I'm very confused as to if a+ and a⁺ mean the same thing or are completely different.

  • 5
    $\begingroup$ It should be noted that, when you're dealing with practical implementations of regular expression syntax, the ^ symbol often means "the beginning of the string," and is therefore unavailable for notating superscripts. $\endgroup$
    – Kevin
    Nov 9 '21 at 18:01
  • 3
    $\begingroup$ @Kevin Indeed: I’ve submitted an edit suggestion changing ^+ to here to avoid that. $\endgroup$
    – KRyan
    Nov 9 '21 at 18:37
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    $\begingroup$ This is kind of like asking whether a || b and a or b are the same thing in the context of programming. The main difference is that different languages or authors use different ones (e.g. || in C++ and or in Python), and there may be small or big differences in how each language defines each of those things. $\endgroup$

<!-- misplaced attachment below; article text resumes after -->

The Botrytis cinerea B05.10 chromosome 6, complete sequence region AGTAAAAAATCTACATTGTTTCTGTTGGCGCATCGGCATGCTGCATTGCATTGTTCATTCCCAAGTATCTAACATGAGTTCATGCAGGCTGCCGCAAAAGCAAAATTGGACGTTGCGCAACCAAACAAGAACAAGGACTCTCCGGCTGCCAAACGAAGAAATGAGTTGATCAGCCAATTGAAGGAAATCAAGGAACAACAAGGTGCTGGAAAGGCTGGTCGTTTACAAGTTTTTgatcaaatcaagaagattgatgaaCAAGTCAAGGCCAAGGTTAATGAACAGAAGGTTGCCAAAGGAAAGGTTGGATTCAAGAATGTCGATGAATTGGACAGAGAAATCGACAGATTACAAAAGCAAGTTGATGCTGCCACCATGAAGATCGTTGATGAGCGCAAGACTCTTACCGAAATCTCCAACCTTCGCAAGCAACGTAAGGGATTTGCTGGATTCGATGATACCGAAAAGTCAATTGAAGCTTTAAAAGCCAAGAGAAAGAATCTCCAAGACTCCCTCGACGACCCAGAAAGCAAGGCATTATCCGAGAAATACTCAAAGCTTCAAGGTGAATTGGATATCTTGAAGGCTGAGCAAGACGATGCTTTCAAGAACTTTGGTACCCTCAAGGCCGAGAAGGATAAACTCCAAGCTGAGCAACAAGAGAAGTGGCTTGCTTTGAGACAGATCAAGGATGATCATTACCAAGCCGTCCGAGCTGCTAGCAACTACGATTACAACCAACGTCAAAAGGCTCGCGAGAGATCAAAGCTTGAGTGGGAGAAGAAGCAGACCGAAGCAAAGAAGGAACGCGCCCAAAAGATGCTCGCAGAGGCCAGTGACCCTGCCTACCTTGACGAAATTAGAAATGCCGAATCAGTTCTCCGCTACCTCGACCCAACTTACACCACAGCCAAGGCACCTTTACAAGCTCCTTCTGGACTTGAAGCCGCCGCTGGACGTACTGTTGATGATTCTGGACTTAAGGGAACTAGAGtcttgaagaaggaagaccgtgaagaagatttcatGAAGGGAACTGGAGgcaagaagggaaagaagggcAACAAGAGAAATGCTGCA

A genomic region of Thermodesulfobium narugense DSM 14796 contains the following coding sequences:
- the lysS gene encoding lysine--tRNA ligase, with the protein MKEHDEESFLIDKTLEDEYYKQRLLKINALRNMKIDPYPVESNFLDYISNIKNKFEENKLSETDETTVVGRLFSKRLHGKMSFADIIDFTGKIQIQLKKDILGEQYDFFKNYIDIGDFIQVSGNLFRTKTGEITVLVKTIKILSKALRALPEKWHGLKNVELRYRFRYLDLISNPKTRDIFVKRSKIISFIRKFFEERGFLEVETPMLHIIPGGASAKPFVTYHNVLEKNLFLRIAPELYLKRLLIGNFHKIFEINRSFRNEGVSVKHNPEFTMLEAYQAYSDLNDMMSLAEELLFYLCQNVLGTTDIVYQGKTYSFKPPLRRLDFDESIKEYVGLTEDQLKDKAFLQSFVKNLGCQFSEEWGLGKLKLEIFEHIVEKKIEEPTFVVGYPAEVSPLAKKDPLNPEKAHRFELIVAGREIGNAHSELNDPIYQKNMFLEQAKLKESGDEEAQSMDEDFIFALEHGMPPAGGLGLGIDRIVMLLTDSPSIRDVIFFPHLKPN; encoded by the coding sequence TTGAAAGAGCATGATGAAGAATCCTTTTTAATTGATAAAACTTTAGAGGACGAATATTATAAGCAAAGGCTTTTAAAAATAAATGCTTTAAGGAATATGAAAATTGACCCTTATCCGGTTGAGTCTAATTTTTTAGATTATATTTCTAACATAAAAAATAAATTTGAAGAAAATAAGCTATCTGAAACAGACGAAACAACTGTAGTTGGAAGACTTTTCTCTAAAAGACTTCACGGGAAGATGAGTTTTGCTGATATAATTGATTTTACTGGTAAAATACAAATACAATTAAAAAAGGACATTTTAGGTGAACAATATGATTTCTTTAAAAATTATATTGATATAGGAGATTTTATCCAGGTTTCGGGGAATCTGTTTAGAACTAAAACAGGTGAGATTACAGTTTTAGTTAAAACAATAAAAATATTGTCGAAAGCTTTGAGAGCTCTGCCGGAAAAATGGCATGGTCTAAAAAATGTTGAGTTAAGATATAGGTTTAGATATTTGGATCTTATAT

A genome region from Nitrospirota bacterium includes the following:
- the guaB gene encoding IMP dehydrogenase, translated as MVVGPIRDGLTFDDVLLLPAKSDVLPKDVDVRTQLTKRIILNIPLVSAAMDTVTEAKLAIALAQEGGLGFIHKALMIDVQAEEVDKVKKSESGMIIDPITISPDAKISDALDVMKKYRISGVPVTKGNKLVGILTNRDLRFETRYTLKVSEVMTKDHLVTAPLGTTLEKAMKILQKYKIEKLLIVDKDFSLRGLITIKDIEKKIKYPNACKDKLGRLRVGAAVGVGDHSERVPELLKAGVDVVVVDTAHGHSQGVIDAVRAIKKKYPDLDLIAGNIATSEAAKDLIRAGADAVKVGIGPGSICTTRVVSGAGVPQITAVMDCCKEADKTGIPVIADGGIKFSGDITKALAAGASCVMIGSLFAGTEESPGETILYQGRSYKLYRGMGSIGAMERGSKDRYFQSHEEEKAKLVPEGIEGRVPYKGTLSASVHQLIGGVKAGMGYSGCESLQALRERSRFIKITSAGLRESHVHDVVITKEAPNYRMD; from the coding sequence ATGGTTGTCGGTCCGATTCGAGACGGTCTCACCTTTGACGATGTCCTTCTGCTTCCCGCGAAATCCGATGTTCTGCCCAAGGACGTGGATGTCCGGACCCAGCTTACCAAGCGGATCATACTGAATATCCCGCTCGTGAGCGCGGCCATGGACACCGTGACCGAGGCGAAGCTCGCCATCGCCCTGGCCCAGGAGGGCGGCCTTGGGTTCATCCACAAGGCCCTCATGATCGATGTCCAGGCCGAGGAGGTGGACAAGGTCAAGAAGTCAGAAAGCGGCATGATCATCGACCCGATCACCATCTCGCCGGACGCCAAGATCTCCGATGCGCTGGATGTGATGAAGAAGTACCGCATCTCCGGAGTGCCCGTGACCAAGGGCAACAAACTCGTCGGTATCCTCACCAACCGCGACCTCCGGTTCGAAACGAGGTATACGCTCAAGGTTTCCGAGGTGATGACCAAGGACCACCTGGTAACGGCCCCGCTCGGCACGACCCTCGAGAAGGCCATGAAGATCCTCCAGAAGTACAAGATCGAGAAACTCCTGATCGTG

– NotThatGuy
    Nov 10 '21 at 0:42
  • $\begingroup$ @NotThatGuy Although not used commonly, you can also use or in C++ $\endgroup$
    – Tyilo
    Nov 11 '21 at 8:50

Usually that is a matter of taste. If I am nathematically motivated then I write $a^*$ like some single argument postfix operations in mathematics. If I keep close to applications, I would type $a*$ because typing superscripts in input for programs seems silly.

Same for $a^+$.

Be aware that in the context of regular expressions plus $+$ might have another meaning. It might be the same as "choice" or "union". Thus people can write $a+b$, $a\cup b$, or $a\mid b$ depending on their choice for that binary operator.

  • 2
    $\begingroup$ I would write $a^{+}b$ or a+b, but not $a+b$ or a⁺b. $\endgroup$
    – Bergi
    Nov 9 '21 at 21:05

a* means that "a" must occur zero or more times.
a+ means that "a" most occur one or more times.

In other words, a* allows an empty string, while a+ doesn't (unless a itself allows an empty string).

To write it: If your editor allows it easily, $a^*$ and $a^+$ are preferable, because they are correct. On this site: Dollar, a, caret, star, dollar for $a^*$. Exponent in curly braces like { 15 } if it is more than a single character, like $a^{15}$ and not $a^15$.

PS. Oh well. I read your question as a+ vs a*. Maybe $a^+$ is not such a good idea. Or I need new glasses :-(


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